The question then becomes, how can administrators retain retiring physician executives for a longer period at their current organizations? Offering increased flexibility–reduced hours or the option to work remotely–may be enough for them to consider prolonging their departure, and, of course, a retention bonus or an enhancement to their future retirement package may also be persuasive. However, retention efforts are not one size fits all. Talk to retiring physician executives about their motivations for leaving and discuss adjustments that can be made to keep them happily working in their own capacity. This will give you ample time to find a qualified replacement who is a good fit culturally and, therefore, likely to stay long-term.
4. Develop a Contingency Plan
Organizations must also prepare for the case scenario that a physician executive will retire without substantial notice or interest in retention incentives. This is where a contingency plan for a physician executive vacancy comes into play. Just as a locum tenens physician may temporarily fill a physician vacancy, an interim physician leader may step in to temporarily fulfill the duties of an absent physician executive. While this situation is not ideal, it is one worth exploring so you know who to call if needed.
5. Partner with a Physician Executive Search Firm
If it is determined that an external search is needed to replace the retiring physician executive, organizations will improve the odds of connecting with top candidates by utilizing a physician executive search partner that has spent decades building relationships with physicians and physician leaders. Over the course of 10,000+ permanent placements, Jackson Physician Search has developed relationships with physicians all over the country at all stages of their careers. In addition to providing access to a vast network of physicians, a successful physician executive search firm will serve as an extension of your team, putting in the hours to conduct the necessary physician executive outreach for you.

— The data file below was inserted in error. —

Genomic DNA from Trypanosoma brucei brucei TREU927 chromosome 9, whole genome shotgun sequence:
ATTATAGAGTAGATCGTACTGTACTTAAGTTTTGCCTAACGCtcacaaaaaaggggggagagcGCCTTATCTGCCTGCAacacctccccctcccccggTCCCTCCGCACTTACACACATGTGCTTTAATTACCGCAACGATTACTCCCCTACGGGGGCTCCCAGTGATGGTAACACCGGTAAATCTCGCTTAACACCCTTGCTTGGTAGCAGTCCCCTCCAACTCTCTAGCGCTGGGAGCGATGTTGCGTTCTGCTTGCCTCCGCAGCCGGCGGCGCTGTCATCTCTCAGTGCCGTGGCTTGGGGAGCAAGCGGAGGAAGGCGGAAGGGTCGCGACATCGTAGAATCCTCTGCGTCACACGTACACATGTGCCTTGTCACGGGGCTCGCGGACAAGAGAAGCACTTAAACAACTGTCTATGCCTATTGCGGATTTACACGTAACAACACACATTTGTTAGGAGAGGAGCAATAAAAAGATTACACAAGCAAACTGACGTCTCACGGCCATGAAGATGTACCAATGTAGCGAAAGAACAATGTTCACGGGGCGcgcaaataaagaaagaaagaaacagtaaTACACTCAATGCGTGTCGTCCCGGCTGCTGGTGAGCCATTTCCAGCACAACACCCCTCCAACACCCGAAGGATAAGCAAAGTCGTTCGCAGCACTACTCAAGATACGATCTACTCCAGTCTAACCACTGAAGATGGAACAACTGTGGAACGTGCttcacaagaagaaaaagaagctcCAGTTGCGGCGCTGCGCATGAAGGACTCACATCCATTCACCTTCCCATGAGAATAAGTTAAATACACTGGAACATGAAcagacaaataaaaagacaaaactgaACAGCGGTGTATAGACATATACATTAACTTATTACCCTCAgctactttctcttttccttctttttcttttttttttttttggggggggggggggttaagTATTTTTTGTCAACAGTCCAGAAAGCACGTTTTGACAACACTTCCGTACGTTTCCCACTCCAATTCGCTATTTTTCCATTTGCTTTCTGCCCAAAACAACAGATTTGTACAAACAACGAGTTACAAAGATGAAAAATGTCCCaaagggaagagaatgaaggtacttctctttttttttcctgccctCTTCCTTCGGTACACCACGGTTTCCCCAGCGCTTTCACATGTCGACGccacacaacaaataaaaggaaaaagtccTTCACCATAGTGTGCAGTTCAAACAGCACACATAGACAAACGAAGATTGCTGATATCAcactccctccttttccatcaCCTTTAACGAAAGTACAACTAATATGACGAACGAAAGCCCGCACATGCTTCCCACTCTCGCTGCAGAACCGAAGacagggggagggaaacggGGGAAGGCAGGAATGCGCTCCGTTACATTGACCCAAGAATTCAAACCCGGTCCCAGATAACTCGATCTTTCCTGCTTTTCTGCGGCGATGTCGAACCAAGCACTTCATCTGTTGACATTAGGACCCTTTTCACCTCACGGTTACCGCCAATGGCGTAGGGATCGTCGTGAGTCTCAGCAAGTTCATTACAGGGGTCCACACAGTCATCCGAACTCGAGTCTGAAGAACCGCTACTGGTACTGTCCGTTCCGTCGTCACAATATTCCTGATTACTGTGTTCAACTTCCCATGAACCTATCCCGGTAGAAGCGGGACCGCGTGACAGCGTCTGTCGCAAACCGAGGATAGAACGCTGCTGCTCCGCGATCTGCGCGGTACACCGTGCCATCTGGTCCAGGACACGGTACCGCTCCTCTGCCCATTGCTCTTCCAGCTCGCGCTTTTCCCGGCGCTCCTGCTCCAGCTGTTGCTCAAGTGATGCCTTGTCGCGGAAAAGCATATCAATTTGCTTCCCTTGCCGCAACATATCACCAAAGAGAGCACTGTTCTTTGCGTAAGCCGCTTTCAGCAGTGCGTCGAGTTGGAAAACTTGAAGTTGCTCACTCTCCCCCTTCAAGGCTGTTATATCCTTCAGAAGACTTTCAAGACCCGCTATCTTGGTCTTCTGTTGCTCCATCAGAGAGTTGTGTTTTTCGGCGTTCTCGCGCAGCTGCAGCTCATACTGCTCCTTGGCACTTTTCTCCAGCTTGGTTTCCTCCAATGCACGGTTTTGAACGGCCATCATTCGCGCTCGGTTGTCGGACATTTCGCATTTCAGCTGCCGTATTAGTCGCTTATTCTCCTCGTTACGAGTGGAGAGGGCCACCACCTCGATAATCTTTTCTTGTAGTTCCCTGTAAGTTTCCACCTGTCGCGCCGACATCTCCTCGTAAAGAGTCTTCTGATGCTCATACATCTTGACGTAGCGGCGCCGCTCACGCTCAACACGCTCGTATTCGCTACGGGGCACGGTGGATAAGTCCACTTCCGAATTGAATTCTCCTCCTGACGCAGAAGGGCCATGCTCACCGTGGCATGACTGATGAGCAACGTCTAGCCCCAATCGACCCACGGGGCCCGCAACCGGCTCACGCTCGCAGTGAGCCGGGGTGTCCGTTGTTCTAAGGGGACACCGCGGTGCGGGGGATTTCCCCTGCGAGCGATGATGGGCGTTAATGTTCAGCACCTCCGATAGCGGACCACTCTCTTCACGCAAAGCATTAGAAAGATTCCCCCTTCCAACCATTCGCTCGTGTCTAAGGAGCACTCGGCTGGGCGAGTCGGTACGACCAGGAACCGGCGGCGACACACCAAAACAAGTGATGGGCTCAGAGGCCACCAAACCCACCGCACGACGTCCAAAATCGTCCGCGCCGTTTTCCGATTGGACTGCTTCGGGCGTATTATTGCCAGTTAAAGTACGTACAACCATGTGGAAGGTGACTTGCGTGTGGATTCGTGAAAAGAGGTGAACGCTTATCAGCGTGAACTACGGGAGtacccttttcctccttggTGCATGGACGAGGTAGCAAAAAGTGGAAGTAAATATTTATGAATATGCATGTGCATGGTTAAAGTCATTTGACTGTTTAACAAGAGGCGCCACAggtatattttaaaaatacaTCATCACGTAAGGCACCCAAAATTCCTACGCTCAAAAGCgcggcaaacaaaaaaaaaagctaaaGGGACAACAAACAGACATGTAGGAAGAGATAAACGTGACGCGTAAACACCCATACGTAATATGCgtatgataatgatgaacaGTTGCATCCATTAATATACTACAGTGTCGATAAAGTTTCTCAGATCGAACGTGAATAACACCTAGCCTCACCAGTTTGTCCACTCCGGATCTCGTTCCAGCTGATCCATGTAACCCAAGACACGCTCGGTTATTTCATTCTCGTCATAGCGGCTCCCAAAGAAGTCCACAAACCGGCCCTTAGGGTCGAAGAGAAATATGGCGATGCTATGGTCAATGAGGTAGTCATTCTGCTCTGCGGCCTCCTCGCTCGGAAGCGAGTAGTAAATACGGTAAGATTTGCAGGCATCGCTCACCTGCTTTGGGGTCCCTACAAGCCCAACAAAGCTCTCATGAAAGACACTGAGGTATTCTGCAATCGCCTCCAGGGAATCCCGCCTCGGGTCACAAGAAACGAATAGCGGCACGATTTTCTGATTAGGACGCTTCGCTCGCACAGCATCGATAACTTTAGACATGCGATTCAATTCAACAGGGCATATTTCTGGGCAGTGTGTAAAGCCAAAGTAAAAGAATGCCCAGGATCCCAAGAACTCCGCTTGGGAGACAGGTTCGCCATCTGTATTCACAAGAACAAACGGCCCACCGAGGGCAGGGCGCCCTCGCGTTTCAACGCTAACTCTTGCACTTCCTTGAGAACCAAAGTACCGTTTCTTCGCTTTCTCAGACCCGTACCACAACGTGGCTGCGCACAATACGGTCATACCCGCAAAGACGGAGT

News of a physician executive’s retirement from a healthcare organization is typically not wished for, but adequate planning can help prevent it from burdening other leaders and staff or disrupting the continuity of patient care. Focus on creating a comprehensive succession plan and prioritizing internal leadership and mentor programs. Create an environment of transparency so you can openly discuss with the retiree their reasons for leaving and propose solutions that allow them to consider staying on in some capacity. Prepare for the worst by lining up a temporary contingency plan, but ideally, you will have ample time to activate your retained physician executive search partner to officially start your search for a replacement.
If you need help preparing for a physician executive retirement at your organization, reach out to Jackson Physician Search today. Our Physician Executive Search team has the experience, network, and expertise required to provide organizations of all types and sizes with the physician executive recruitment support you need. Contact our team today to learn more.